Home PhilosophyReligion Personages associated with religion Scholars Saints Popesapostle Alternative titles include: Levi, St. Matthew the Apostle, and St. Matthew the Evangelist are all names for the same person. He was one of the Twelve Apostles of Jesus Christ, and the traditional author of the firstSynoptic Gospel. St. Matthew, also known as St. Matthew the Evangelist, St. Matthew the Apostle, or Levi, (lived in the first centuryce in Palestine; Western feast day September 21, Eastern feast day November 16), was one of the Twelve Apostles ofJesus Christ and the traditional author of the firstSynoptic Gospel (theGospel According to Matthew).
According to this interpretation, Matthew (which is likely to mean “Yahweh’s Gift”) would appear to be the Christian name of Levi (whom Mark refers to as “Levi the son of Alphaeus”), who had been working as a tax collector in the service of Herod Antipas, the tetrarch of Galilee at the time of Jesus’ birth.
Beyond include Matthew in the list of Apostles and frequently pairing him with St.
Outside of the New Testament, the text from theApostolic FatherPapias of Hierapolispreserved by BishopEusebius of Caesarea is significant since it states: “So then Matthew authored the Oracles in theHebrew language, and each one interpreted them as he was capable.” The Gospel is a collection of stories about Jesus Christ.
Tradition mentions his ministry inJudaea, following which he is said to have embarked on a journey to the East, which might have taken him to Ethiopia or Persia.
Matthew’s relics were allegedly unearthed in the Italian city of Salerno in 1080.
Those in charge of editing the Encyclopaedia Britannica Melissa Petruzzello was the author of the most recent revision and update to this article.
Who Was Matthew the Apostle? The Beginner’s Guide
The Apostle Matthew, also known as Saint Matthew and Levi, was one of Jesus Christ’s twelve disciples and was born in the city of Nazareth. As the author of the Gospel of Matthew, he has historically been recognized as such. When Jesus summoned Matthew to follow him, he was working as a tax collector (also known as a “publican”), which was considered one of the most despised occupations in ancient Judaism. There is very little information available about this apostle. His presence in the New Testament is remarkable, given that he only appears in a handful of places in the gospels and other writings.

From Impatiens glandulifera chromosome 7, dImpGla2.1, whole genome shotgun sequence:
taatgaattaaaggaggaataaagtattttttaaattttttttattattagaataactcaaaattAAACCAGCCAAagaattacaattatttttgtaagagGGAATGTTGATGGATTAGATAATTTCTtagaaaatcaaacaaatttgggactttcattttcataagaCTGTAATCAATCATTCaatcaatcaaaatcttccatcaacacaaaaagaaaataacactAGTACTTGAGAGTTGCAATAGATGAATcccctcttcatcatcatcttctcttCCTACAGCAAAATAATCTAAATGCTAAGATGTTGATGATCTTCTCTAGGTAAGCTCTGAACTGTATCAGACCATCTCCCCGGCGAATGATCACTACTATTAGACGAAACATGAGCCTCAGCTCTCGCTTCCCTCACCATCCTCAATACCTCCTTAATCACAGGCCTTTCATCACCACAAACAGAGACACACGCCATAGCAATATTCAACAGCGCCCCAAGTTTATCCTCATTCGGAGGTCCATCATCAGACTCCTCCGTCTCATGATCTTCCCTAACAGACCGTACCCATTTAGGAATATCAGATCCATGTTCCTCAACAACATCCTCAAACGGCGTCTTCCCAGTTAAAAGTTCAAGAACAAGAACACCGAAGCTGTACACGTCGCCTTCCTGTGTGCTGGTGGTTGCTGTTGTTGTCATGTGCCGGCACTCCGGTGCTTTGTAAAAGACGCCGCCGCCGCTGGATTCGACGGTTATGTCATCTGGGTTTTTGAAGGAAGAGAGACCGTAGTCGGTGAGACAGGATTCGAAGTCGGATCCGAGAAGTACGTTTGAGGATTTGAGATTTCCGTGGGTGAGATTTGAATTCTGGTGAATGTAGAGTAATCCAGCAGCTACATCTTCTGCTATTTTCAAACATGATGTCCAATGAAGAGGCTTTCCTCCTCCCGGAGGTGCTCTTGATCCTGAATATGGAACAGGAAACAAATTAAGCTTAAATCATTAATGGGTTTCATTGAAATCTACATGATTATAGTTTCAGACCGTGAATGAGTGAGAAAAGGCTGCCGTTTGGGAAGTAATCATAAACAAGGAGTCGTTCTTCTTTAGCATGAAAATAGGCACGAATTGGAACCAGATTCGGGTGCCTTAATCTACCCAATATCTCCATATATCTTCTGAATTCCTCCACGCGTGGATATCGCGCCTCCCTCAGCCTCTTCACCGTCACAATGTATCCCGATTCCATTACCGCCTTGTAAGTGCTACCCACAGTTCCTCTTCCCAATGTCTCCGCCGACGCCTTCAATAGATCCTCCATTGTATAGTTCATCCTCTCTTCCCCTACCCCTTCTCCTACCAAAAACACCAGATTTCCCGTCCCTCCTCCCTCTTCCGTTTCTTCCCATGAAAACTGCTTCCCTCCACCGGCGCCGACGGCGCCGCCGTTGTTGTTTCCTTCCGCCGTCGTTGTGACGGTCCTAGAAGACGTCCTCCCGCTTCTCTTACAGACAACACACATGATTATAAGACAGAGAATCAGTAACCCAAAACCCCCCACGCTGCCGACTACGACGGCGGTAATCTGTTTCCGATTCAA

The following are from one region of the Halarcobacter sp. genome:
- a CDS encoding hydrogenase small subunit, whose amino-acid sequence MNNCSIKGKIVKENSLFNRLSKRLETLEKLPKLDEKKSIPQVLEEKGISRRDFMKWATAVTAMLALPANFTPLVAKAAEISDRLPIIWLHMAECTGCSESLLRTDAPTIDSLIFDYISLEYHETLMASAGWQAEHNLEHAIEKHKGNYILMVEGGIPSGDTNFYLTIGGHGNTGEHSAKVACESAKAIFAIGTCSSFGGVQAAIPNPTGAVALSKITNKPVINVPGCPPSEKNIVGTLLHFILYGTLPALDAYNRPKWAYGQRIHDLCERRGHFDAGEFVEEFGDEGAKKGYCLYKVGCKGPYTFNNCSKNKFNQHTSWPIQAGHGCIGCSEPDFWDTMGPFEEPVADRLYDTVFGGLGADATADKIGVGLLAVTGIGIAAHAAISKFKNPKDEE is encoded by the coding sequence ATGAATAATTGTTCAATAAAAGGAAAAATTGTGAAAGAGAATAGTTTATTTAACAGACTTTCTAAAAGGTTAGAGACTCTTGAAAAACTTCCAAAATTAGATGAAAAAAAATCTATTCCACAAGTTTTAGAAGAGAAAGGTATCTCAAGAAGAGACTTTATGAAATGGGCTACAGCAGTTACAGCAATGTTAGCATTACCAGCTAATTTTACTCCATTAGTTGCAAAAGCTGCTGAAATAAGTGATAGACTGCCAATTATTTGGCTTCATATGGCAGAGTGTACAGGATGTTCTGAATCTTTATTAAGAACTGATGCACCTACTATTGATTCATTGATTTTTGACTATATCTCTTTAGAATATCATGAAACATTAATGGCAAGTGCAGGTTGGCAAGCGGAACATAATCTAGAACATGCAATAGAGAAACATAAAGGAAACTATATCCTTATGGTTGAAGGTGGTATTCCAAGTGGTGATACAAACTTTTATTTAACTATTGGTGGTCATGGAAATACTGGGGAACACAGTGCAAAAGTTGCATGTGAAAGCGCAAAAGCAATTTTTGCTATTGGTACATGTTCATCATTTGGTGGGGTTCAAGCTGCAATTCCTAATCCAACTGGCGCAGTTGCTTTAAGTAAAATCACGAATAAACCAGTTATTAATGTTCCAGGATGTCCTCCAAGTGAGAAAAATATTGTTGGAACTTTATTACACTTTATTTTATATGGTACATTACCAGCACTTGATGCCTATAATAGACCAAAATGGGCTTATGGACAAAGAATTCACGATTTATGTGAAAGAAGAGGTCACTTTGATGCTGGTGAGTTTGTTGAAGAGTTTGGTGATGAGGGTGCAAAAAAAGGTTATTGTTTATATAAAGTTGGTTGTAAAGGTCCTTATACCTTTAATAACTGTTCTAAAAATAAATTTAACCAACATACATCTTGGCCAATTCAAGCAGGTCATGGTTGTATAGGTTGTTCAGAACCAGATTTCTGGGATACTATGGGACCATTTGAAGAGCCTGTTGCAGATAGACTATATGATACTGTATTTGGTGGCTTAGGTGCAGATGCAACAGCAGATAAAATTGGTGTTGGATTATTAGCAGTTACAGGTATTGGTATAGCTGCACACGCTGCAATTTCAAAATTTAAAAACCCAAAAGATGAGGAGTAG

Despite the fact that Matthew is revered as a martyr, no one knows for certain where or how he perished.
He is mentioned in traditions regarding his preaching, but there are no reliable records of his contributions to the early church.
In the end, how much do we actually know about him? Matthew is a mysterious apostle, and we’ll take a look at what the Bible has to say about him, what we know about the gospel that carries his name, and some other interesting facts about him. First and foremost, here are some short facts.
Who was Matthew in the Bible?
Almost all we know about Matthew comes straight from the gospels, which is a good thing. All three Synoptic Gospels (Matthew, Mark, and Luke) make mention of him, as does the book of Acts, which lists him among the disciples. But that’s all there is to it. There are just seven mentions to him in the entire Bible, if you count parallel verses and quotations. Only one (and its analogues) provides us with any significant information about him.
Also known as Levi
In fact, the gospels provide us with virtually all of the information we need concerning Matthew. Matthew, Mark, and Luke all mention him, and he is included in the list of the disciples in the book of Acts. It is, however, the end of the story. He is mentioned just seven times in the whole Bible, if you include parallel verses. There are just one or two (and their counterparts) that provide us with any meaningful information about him.
A tax collector (or publican)